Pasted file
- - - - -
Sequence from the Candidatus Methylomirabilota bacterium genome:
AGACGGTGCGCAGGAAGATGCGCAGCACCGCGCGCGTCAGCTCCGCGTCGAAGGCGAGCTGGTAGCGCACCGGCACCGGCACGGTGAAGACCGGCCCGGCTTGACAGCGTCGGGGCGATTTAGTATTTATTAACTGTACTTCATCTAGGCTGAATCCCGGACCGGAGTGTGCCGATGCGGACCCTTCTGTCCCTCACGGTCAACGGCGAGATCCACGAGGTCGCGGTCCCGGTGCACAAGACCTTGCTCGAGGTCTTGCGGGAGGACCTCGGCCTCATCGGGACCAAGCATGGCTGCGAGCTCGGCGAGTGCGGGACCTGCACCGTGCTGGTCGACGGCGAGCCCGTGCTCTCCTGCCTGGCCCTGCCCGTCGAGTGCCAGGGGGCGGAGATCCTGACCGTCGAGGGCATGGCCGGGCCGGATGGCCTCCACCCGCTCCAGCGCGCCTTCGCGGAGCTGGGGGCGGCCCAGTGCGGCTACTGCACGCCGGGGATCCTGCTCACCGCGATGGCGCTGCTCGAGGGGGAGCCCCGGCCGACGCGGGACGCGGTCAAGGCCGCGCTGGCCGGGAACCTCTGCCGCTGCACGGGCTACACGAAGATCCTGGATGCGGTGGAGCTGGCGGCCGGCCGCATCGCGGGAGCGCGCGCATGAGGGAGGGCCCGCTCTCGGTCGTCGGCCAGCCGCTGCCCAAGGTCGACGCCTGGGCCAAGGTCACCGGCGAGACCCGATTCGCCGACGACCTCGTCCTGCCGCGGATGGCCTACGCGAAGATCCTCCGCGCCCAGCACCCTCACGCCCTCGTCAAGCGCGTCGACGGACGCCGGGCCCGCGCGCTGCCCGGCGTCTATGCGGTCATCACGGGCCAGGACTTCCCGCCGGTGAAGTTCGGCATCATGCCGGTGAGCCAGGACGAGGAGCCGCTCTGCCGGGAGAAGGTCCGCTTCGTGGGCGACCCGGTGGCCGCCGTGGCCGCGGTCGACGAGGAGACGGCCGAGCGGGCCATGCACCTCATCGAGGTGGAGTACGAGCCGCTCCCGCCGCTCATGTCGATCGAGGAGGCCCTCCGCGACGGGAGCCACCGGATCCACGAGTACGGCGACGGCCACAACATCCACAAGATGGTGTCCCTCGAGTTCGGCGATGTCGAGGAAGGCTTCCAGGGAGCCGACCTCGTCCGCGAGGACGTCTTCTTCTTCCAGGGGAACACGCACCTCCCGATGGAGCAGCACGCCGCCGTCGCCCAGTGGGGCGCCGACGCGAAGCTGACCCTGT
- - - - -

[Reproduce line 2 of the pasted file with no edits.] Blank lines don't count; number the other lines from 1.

AGACGGTGCGCAGGAAGATGCGCAGCACCGCGCGCGTCAGCTCCGCGTCGAAGGCGAGCTGGTAGCGCACCGGCACCGGCACGGTGAAGACCGGCCCGGCTTGACAGCGTCGGGGCGATTTAGTATTTATTAACTGTACTTCATCTAGGCTGAATCCCGGACCGGAGTGTGCCGATGCGGACCCTTCTGTCCCTCACGGTCAACGGCGAGATCCACGAGGTCGCGGTCCCGGTGCACAAGACCTTGCTCGAGGTCTTGCGGGAGGACCTCGGCCTCATCGGGACCAAGCATGGCTGCGAGCTCGGCGAGTGCGGGACCTGCACCGTGCTGGTCGACGGCGAGCCCGTGCTCTCCTGCCTGGCCCTGCCCGTCGAGTGCCAGGGGGCGGAGATCCTGACCGTCGAGGGCATGGCCGGGCCGGATGGCCTCCACCCGCTCCAGCGCGCCTTCGCGGAGCTGGGGGCGGCCCAGTGCGGCTACTGCACGCCGGGGATCCTGCTCACCGCGATGGCGCTGCTCGAGGGGGAGCCCCGGCCGACGCGGGACGCGGTCAAGGCCGCGCTGGCCGGGAACCTCTGCCGCTGCACGGGCTACACGAAGATCCTGGATGCGGTGGAGCTGGCGGCCGGCCGCATCGCGGGAGCGCGCGCATGAGGGAGGGCCCGCTCTCGGTCGTCGGCCAGCCGCTGCCCAAGGTCGACGCCTGGGCCAAGGTCACCGGCGAGACCCGATTCGCCGACGACCTCGTCCTGCCGCGGATGGCCTACGCGAAGATCCTCCGCGCCCAGCACCCTCACGCCCTCGTCAAGCGCGTCGACGGACGCCGGGCCCGCGCGCTGCCCGGCGTCTATGCGGTCATCACGGGCCAGGACTTCCCGCCGGTGAAGTTCGGCATCATGCCGGTGAGCCAGGACGAGGAGCCGCTCTGCCGGGAGAAGGTCCGCTTCGTGGGCGACCCGGTGGCCGCCGTGGCCGCGGTCGACGAGGAGACGGCCGAGCGGGCCATGCACCTCATCGAGGTGGAGTACGAGCCGCTCCCGCCGCTCATGTCGATCGAGGAGGCCCTCCGCGACGGGAGCCACCGGATCCACGAGTACGGCGACGGCCACAACATCCACAAGATGGTGTCCCTCGAGTTCGGCGATGTCGAGGAAGGCTTCCAGGGAGCCGACCTCGTCCGCGAGGACGTCTTCTTCTTCCAGGGGAACACGCACCTCCCGATGGAGCAGCACGCCGCCGTCGCCCAGTGGGGCGCCGACGCGAAGCTGACCCTGT